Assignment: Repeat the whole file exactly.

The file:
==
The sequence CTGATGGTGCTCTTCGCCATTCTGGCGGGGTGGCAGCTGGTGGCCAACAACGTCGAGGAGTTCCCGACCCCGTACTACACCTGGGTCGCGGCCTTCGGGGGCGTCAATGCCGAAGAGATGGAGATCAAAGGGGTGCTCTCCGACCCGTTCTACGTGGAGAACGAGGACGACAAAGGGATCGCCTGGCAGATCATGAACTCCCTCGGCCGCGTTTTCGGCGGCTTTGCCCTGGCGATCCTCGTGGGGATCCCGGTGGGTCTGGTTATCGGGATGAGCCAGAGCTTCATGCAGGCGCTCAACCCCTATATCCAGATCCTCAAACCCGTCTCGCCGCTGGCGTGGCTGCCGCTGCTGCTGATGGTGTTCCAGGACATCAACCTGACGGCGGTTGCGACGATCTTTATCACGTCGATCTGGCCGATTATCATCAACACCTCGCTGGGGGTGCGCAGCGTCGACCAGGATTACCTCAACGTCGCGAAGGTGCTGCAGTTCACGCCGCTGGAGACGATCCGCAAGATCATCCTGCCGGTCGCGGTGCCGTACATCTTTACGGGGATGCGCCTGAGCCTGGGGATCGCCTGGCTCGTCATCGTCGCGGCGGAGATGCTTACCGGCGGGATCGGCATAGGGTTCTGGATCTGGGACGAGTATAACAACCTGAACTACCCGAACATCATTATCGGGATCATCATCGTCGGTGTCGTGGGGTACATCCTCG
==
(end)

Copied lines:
The sequence CTGATGGTGCTCTTCGCCATTCTGGCGGGGTGGCAGCTGGTGGCCAACAACGTCGAGGAGTTCCCGACCCCGTACTACACCTGGGTCGCGGCCTTCGGGGGCGTCAATGCCGAAGAGATGGAGATCAAAGGGGTGCTCTCCGACCCGTTCTACGTGGAGAACGAGGACGACAAAGGGATCGCCTGGCAGATCATGAACTCCCTCGGCCGCGTTTTCGGCGGCTTTGCCCTGGCGATCCTCGTGGGGATCCCGGTGGGTCTGGTTATCGGGATGAGCCAGAGCTTCATGCAGGCGCTCAACCCCTATATCCAGATCCTCAAACCCGTCTCGCCGCTGGCGTGGCTGCCGCTGCTGCTGATGGTGTTCCAGGACATCAACCTGACGGCGGTTGCGACGATCTTTATCACGTCGATCTGGCCGATTATCATCAACACCTCGCTGGGGGTGCGCAGCGTCGACCAGGATTACCTCAACGTCGCGAAGGTGCTGCAGTTCACGCCGCTGGAGACGATCCGCAAGATCATCCTGCCGGTCGCGGTGCCGTACATCTTTACGGGGATGCGCCTGAGCCTGGGGATCGCCTGGCTCGTCATCGTCGCGGCGGAGATGCTTACCGGCGGGATCGGCATAGGGTTCTGGATCTGGGACGAGTATAACAACCTGAACTACCCGAACATCATTATCGGGATCATCATCGTCGGTGTCGTGGGGTACATCCTCG